June 14, 2009
June 14, 2009
June 17, 2009
14.35.1 - 14.35.8
A Kicking Mechanism for a Soccer Playing Robot – a Multidisciplinary Senior Design Project
This paper describes a multidisciplinary capstone senior design project that involves the design, build and test stages1. It is a two-semester project that was conducted by five senior students in the Department of Engineering at Indiana University - Purdue University Fort Wayne (IPFW). The objective of this project is to design and build a kicking mechanism that can be seamless attached to a Pioneer 3-DX mobile robot. The Pioneer 3-DX robot and kicker combination should be able to locate a soccer ball, approach and control it and finally kick it in a desired determined direction a minimum of five meters, through preprogrammed kicking strategies. This paper also describes several different assessment approaches used throughout the project. The faculty members from the Department of Engineering and the local sponsors conduct the assessment. The assessment results are provided. The impact on the engineering curriculum of this on-going Robocup project is also discussed at the end.
In August 2007, the College of Engineering, Technology and Computer Science at IPFW and a local company initiated a 5-year project to promote robotics, artificial intelligence, and software engineering in the college curricula. The main goal of this project is to build a robot team to compete in the Robocup Middle Size League competition2 by 2012. This project also aims at introducing robotics into a variety of computer science and engineering courses. As part of the first year plan, a Pioneer 3-DX robot was purchased. Using this robot as a development platform, the first task was to design and build a kicking mechanism that is seamlessly connected and interfaced with this robot. This task was carefully reviewed by the professors whose expertise are in Robotics and machine design, and determined to be an appropriate two-semester multidisciplinary capstone senior design project. Two of the professors, one in ECE and one in ME, became the faculty advisors for this project. It was also proposed that this project will require 2~3 EE/CmpE students and 2 ME students. In fall 2007, the students started from the formulation of the problem, generation of conceptual designs, evaluation of the conceptual designs, and finished with a detailed design of the final picked design. In spring 2008, the students built the system and conducted the experimental testing.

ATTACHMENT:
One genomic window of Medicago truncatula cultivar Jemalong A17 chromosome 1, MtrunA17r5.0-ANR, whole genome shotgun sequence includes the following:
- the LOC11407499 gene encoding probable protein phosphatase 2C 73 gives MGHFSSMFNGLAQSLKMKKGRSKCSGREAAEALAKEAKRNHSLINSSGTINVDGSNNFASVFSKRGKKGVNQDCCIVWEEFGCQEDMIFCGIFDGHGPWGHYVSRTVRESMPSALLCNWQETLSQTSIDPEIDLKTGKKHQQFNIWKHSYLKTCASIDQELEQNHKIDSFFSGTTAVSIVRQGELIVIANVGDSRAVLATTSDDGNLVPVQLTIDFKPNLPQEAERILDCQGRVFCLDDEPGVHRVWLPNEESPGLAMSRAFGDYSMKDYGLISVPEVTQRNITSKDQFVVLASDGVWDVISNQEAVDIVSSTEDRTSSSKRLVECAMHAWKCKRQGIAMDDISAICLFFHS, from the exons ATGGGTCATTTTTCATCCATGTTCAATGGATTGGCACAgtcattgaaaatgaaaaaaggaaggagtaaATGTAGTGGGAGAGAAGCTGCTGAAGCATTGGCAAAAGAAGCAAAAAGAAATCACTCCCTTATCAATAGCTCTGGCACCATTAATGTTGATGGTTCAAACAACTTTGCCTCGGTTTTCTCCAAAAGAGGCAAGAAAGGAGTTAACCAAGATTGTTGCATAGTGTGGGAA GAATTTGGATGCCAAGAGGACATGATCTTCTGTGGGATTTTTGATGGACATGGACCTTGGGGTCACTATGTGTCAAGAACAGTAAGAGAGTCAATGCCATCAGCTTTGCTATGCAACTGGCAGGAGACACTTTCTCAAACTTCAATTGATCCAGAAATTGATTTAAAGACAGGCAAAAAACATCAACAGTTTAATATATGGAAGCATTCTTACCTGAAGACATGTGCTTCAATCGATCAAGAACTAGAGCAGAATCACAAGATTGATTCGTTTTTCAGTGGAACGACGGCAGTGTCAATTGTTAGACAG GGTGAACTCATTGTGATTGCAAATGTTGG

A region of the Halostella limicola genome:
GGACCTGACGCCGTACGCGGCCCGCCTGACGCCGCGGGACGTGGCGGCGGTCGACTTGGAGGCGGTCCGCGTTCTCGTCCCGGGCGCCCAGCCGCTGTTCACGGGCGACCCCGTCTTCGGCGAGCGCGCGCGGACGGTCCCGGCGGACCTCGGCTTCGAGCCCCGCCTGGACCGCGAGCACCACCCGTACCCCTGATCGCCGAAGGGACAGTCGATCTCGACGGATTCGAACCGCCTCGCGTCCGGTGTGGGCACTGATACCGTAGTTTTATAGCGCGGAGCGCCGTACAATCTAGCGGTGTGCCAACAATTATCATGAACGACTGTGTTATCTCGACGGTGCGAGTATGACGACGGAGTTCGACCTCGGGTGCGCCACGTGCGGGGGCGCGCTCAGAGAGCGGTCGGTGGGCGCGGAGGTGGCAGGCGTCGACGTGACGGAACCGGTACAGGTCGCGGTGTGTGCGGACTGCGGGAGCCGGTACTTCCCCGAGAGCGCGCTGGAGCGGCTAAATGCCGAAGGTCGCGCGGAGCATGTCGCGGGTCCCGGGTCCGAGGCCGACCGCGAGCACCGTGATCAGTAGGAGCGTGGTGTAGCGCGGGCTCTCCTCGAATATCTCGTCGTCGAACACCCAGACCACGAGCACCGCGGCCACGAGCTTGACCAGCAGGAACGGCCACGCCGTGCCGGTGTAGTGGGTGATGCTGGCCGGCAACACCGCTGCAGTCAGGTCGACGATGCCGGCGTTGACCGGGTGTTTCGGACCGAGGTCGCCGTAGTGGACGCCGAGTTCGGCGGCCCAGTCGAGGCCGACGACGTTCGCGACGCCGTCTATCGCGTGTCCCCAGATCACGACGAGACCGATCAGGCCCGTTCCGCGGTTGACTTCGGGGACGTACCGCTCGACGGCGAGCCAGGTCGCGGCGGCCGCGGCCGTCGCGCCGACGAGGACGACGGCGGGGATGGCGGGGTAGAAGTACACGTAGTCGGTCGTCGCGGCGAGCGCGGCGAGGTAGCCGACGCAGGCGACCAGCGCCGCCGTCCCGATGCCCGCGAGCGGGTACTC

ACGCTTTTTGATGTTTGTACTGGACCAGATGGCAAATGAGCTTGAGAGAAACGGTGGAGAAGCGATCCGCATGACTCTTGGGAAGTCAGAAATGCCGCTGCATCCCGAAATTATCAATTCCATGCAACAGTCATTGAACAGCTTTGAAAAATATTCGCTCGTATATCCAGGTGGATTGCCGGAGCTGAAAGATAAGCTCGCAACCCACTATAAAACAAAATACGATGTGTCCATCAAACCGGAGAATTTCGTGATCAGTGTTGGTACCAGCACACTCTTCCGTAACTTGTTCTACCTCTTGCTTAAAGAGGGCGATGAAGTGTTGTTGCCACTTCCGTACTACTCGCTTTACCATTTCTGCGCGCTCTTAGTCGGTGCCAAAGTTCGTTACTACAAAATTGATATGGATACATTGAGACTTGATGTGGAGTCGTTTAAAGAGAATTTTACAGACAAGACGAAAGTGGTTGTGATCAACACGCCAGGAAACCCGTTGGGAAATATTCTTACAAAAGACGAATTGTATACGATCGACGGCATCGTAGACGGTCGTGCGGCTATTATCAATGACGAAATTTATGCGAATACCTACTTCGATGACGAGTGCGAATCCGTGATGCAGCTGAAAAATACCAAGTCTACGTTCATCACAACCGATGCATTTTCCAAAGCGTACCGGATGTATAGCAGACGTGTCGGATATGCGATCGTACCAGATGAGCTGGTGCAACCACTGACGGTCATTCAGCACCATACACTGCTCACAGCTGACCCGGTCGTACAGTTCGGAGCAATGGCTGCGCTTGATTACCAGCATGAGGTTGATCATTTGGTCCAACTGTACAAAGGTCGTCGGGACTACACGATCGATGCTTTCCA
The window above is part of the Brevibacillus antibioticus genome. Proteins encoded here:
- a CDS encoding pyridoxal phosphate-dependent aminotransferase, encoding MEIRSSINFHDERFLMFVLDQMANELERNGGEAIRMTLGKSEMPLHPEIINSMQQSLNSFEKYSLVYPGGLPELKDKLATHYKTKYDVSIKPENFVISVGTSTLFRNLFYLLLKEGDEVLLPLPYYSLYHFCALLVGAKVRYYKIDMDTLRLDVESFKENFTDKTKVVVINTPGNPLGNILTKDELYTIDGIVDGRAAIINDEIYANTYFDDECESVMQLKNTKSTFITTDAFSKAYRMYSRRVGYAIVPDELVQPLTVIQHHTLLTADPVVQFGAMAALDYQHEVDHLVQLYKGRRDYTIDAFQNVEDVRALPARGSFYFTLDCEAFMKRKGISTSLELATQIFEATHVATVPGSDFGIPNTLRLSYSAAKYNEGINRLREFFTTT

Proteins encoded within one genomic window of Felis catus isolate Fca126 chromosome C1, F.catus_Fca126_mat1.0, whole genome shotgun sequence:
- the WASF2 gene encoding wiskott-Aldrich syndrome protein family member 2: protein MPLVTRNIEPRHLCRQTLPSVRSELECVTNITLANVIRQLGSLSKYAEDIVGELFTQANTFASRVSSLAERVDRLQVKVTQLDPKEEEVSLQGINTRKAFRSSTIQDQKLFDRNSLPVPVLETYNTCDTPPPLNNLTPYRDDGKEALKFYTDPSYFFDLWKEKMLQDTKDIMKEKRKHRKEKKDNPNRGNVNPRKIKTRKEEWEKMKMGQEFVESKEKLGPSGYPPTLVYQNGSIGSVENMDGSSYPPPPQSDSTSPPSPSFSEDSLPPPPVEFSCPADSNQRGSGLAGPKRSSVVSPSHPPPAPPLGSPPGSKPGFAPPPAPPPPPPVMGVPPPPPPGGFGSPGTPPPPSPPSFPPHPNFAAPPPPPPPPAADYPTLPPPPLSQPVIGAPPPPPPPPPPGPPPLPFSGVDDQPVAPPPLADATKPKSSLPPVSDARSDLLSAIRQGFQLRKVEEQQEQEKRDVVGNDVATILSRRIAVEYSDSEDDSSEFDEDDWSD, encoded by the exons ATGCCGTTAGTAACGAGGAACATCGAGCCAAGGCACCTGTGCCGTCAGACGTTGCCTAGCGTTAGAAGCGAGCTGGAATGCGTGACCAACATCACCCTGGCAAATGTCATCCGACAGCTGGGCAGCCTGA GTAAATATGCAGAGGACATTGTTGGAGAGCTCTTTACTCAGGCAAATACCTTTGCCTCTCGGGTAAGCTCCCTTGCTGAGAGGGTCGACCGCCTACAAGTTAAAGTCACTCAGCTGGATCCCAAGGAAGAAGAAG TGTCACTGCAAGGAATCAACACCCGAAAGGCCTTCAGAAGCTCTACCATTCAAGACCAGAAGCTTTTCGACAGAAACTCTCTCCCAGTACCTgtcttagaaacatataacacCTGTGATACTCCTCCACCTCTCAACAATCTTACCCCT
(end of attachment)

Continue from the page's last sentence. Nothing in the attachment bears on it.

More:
There were a total of four conceptual designs generated3. The team evaluated these four conceptual designs based on the following criteria: ease of implementation, reliability, size constraint, cost, and etc. Then the top rated design was chosen as the final design. The CAD drawing and a picture of the final built system are shown in Figure 1. The kicking system is composed of a pneumatically driven kicker, a PIC microcontroller based control and driving unit, and software design3. The Pioneer 3-DX robot and its attached kicking system had to be able to locate a soccer ball, approach the ball, and control it. It also had to be able to kick the ball in a particular direction for a minimum of 5 meters. RoboCup provides rules regarding the size and weight limitations of the robot for specific leagues. These restrictions together with the given dimensions and weight of the Pioneer robot determined the allowable size and weight of the kicking system. The PIC based control and driving unit were designed to provide enough
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